As hundreds of photojournalists gathered at the Visa pour l’Image photojournalism festival in the south of France this week, the rumors of a large photo agency’s imminent demise were on everyone’s lips. The victim: Getty Images Reportage.
Led by Aidan Sullivan, a former photo editor at the Sunday Times Magazine, Reportage has, for the last nine years, represented some of the world’s most respected photographers from Tom Stoddart to Lynsey Addario and Brent Stirton among many others.
But, Sullivan is now announcing that, starting in October, Reportage will cease to represent them – at least for editorial assignments.
Instead, Sullivan, backed by Getty Images, will launch a new commercial agency called Verbatim that will represent Reportage’s roster of photographers to commercial clients. “The role of the traditional photo agency has changed dramatically, a direct consequence of the seismic shift in the industry that has seen a reduction in available funding for photographic projects and assignments,” Sullivan tells TIME. “As my job is to represent the group of extraordinarily talented photographers I work with and find them revenue-generating assignments, it was clear to me that just sitting around and relying on these traditional sources of income was pointless.”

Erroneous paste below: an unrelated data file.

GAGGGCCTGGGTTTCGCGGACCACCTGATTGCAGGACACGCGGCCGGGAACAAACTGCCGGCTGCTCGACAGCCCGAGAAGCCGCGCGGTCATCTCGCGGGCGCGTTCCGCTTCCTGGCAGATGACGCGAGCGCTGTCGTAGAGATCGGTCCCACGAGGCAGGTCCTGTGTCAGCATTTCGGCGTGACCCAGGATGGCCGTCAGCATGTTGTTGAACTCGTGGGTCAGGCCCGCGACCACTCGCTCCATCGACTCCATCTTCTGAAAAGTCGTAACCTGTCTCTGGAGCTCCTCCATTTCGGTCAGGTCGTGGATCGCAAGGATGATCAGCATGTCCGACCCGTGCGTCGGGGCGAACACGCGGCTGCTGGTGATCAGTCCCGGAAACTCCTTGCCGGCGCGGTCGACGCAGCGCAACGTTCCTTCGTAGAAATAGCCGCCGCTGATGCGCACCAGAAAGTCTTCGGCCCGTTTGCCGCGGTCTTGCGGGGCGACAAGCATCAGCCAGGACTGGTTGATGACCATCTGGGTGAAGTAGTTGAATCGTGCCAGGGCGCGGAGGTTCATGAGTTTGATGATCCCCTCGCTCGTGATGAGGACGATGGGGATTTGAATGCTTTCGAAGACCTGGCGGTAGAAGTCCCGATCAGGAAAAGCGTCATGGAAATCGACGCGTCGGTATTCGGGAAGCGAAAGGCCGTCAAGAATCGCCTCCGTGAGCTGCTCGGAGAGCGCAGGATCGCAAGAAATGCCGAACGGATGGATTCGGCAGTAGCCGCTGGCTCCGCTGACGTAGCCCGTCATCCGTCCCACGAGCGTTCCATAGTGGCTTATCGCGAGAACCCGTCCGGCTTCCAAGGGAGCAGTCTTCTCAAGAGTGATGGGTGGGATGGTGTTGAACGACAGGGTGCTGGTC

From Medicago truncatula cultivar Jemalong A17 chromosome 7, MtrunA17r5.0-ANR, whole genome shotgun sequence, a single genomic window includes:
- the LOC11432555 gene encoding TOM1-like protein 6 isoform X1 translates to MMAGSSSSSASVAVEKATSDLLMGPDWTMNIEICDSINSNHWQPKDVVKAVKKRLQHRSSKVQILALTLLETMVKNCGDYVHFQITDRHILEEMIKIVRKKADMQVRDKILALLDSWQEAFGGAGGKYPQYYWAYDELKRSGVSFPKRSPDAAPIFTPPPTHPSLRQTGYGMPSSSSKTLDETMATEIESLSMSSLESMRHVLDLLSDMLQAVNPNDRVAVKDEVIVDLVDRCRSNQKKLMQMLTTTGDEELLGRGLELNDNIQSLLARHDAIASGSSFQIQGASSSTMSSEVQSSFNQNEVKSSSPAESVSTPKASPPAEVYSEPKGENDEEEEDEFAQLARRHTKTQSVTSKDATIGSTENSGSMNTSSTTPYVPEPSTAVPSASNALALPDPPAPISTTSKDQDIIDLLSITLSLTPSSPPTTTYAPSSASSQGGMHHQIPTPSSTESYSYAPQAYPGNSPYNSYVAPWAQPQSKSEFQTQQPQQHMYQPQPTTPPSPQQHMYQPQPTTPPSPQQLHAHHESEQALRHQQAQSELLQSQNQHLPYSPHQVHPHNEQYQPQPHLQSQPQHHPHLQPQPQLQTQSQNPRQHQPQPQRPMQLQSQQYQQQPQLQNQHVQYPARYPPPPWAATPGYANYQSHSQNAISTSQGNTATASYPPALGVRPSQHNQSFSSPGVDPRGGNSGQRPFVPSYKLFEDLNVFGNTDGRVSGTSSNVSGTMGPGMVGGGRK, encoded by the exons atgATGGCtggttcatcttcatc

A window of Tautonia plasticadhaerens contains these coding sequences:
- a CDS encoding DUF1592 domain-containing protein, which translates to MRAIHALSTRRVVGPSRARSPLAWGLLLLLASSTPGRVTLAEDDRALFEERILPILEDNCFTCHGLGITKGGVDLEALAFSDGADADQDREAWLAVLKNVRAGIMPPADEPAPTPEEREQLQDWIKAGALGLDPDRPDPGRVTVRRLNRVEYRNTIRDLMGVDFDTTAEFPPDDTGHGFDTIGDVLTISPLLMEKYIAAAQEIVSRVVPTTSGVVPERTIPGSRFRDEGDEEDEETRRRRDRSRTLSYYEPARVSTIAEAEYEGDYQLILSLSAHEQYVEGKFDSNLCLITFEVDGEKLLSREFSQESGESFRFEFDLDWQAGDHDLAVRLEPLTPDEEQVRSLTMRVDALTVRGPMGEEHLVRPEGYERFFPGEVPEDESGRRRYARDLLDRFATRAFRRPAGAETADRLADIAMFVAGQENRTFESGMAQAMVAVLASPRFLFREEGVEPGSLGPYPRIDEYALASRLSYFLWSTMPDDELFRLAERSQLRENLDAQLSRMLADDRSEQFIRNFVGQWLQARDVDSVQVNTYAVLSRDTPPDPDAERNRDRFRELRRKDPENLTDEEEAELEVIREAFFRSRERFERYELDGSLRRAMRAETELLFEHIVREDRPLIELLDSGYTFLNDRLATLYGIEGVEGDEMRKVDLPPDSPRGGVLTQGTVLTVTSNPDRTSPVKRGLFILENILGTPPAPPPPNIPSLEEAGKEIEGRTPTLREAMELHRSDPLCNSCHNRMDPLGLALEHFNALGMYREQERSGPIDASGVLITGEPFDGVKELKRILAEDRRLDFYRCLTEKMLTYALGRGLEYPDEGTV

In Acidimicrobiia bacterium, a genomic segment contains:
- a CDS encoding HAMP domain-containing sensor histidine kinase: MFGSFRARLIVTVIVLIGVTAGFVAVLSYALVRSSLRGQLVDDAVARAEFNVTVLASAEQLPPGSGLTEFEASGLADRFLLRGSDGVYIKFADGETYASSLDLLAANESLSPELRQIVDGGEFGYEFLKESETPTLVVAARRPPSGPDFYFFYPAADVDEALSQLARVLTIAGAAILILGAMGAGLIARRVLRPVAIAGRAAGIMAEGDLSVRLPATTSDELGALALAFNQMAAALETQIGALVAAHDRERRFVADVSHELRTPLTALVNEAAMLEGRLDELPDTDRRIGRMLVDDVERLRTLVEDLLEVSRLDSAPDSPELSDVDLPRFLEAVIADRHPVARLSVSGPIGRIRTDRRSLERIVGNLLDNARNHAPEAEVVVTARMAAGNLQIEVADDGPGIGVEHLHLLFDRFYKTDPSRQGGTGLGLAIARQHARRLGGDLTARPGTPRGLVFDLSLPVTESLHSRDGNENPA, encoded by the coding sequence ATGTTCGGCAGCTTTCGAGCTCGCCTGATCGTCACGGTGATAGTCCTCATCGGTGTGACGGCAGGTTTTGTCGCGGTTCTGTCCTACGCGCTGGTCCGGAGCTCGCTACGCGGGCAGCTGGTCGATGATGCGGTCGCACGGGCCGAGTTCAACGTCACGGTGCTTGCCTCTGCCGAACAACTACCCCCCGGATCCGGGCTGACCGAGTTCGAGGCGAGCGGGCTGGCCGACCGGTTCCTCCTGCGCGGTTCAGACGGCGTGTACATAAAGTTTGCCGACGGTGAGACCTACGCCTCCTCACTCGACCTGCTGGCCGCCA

The plan for Verbatim is to bank on companies’ needs for strong visual narratives. The new agency will become a Getty Images subsidiary with new offices in London and New York. Most of the Reportage employees will transfer to Verbatim, except for two who will remain behind to manage sales of archival and newly-produced content. They will also manage Reportage’s Emerging Talent program, which promotes the work of up-and-coming photographers. (Reportage will otherwise exist only as an archive.)
As part of the deal, Getty Images will also close its Global Assignment desk and refer its photographers to Verbatim.
Financial terms were not disclosed.
Yet, Sullivan isn’t ready to give up on photojournalism. At Verbatim, he will launch a fund to finance the editorial work of his photographers, echoing Magnum Photos’ move to self-fund its own editorial projects.
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